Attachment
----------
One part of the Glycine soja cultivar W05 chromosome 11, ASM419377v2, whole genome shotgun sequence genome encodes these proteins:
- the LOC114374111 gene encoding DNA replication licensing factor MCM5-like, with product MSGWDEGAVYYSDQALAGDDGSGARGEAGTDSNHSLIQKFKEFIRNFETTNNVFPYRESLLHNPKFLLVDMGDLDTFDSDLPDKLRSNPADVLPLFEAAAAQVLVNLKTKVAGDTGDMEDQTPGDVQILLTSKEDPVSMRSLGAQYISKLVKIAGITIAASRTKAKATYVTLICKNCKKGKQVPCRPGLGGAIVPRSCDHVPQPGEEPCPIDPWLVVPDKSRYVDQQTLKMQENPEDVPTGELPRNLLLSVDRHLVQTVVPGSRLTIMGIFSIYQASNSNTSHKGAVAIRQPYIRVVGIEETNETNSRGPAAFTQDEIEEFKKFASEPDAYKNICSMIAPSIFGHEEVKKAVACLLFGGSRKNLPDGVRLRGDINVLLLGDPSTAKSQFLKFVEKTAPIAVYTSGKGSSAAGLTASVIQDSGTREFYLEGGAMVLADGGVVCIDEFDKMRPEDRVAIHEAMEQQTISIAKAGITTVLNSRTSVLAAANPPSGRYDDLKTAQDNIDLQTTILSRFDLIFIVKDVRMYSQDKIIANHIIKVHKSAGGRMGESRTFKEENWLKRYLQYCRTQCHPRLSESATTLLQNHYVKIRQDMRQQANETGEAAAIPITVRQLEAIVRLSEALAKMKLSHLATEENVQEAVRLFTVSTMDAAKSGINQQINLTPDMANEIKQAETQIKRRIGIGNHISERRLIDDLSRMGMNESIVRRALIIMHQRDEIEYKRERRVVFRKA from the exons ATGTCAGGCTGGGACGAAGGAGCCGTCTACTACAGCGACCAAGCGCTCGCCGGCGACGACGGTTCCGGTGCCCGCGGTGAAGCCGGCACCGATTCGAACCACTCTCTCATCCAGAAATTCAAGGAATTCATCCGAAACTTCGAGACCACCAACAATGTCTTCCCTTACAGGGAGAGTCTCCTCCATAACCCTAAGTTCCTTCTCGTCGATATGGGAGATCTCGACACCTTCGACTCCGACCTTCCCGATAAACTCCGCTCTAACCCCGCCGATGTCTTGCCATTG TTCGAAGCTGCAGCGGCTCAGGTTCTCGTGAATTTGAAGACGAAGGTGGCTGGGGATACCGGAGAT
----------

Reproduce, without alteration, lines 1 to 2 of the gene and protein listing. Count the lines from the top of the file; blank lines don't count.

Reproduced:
One part of the Glycine soja cultivar W05 chromosome 11, ASM419377v2, whole genome shotgun sequence genome encodes these proteins:
- the LOC114374111 gene encoding DNA replication licensing factor MCM5-like, with product MSGWDEGAVYYSDQALAGDDGSGARGEAGTDSNHSLIQKFKEFIRNFETTNNVFPYRESLLHNPKFLLVDMGDLDTFDSDLPDKLRSNPADVLPLFEAAAAQVLVNLKTKVAGDTGDMEDQTPGDVQILLTSKEDPVSMRSLGAQYISKLVKIAGITIAASRTKAKATYVTLICKNCKKGKQVPCRPGLGGAIVPRSCDHVPQPGEEPCPIDPWLVVPDKSRYVDQQTLKMQENPEDVPTGELPRNLLLSVDRHLVQTVVPGSRLTIMGIFSIYQASNSNTSHKGAVAIRQPYIRVVGIEETNETNSRGPAAFTQDEIEEFKKFASEPDAYKNICSMIAPSIFGHEEVKKAVACLLFGGSRKNLPDGVRLRGDINVLLLGDPSTAKSQFLKFVEKTAPIAVYTSGKGSSAAGLTASVIQDSGTREFYLEGGAMVLADGGVVCIDEFDKMRPEDRVAIHEAMEQQTISIAKAGITTVLNSRTSVLAAANPPSGRYDDLKTAQDNIDLQTTILSRFDLIFIVKDVRMYSQDKIIANHIIKVHKSAGGRMGESRTFKEENWLKRYLQYCRTQCHPRLSESATTLLQNHYVKIRQDMRQQANETGEAAAIPITVRQLEAIVRLSEALAKMKLSHLATEENVQEAVRLFTVSTMDAAKSGINQQINLTPDMANEIKQAETQIKRRIGIGNHISERRLIDDLSRMGMNESIVRRALIIMHQRDEIEYKRERRVVFRKA from the exons ATGTCAGGCTGGGACGAAGGAGCCGTCTACTACAGCGACCAAGCGCTCGCCGGCGACGACGGTTCCGGTGCCCGCGGTGAAGCCGGCACCGATTCGAACCACTCTCTCATCCAGAAATTCAAGGAATTCATCCGAAACTTCGAGACCACCAACAATGTCTTCCCTTACAGGGAGAGTCTCCTCCATAACCCTAAGTTCCTTCTCGTCGATATGGGAGATCTCGACACCTTCGACTCCGACCTTCCCGATAAACTCCGCTCTAACCCCGCCGATGTCTTGCCATTG TTCGAAGCTGCAGCGGCTCAGGTTCTCGTGAATTTGAAGACGAAGGTGGCTGGGGATACCGGAGAT